➤ A person of the highest eminence or high rank in Spain or Portugal
➣ "With humor, reasonableness, and a touch of sarcasm, [President Obama] invited the Republican grandees in the audience to play the role of straight man, so to speak, and they obliged: row upon row of pale, middle-aged white men, unmoving and unmoved, frowning or smirking at every Presidential request for cooperation.—Hendrik Hertzberg. "Sparrin' Words," The Talk of the Town, The New Yorker, Feb. 8, 2010.
➣ "His name was Bernie Madoff, a former chairman of NASDAQ and an industry grandee." — "Prophets of the financial crisis," Economist, March 18, 2010.
➣ "The Planet Mars..hath been reckoned one of the Grandees in Aetherial Regions." 1686 Goad, Celest. Bodies II. iv. 194 —OED——————————————————————
The title appears first to have been assumed during the late Middle Ages by certain of the ricos hombres, or powerful magnates of the realm, who had by then acquired vast influence and considerable privileges, including one—that of wearing a hat in the king’s presence—which later became characteristic of the dignity of grandee. —The Encyclopaedia Britannica [EB]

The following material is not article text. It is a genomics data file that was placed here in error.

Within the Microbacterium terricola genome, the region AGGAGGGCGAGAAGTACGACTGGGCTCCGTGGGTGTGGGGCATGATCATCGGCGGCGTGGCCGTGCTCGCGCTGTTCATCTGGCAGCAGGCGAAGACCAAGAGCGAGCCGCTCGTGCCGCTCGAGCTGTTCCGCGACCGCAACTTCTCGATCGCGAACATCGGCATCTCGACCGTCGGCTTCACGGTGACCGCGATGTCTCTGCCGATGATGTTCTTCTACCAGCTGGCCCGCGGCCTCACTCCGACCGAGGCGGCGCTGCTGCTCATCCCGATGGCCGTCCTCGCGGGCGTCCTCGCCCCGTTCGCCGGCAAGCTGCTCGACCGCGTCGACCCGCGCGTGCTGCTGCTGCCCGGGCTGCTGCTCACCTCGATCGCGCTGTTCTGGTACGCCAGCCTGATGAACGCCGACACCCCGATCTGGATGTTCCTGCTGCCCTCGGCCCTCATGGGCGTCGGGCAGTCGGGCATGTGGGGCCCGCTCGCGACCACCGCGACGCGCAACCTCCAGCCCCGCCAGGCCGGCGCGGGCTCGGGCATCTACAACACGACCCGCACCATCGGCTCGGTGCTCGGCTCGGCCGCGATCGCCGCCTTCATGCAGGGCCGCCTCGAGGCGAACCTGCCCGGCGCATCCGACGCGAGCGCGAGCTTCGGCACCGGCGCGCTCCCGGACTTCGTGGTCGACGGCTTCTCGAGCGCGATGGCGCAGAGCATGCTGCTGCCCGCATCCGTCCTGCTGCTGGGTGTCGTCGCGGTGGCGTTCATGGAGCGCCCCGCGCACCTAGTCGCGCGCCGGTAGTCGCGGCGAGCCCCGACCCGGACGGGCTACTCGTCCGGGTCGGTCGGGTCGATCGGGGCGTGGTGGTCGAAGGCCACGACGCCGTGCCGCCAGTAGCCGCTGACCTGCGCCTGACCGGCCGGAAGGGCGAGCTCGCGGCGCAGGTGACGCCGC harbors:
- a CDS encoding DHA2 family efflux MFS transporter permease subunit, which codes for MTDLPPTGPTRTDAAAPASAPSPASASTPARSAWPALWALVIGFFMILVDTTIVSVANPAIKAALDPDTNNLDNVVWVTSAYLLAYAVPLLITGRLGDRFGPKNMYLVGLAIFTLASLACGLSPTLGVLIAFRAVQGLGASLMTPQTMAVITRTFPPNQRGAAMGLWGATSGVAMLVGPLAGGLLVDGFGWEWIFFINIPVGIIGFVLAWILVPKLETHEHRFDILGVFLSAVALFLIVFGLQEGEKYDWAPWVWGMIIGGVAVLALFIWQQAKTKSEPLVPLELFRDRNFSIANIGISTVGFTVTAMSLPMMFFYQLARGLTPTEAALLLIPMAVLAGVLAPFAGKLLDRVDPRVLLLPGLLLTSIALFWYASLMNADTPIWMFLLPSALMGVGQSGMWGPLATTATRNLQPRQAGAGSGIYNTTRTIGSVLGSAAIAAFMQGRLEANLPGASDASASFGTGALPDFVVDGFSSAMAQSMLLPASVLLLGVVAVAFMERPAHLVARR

[B]y the early 17th century the grandees of Spain had been divided into three classes: those who spoke to the king and received his reply with their heads covered; those who addressed him uncovered but put on their hats to hear his answer; and those who awaited the permission of the king before covering themselves.—EB
Use of the informal direct address did not help warm these Republican grandees into accepting the President's ideas. Their "No we won't!" minds had been locked in cold storage long before the conference.
From left, John Boehner, House minority leader, Eric Cantor, House minority leader, and Representative Mike Pence listened to President Obama speak at a Republican retreat in Baltimore, February 2010.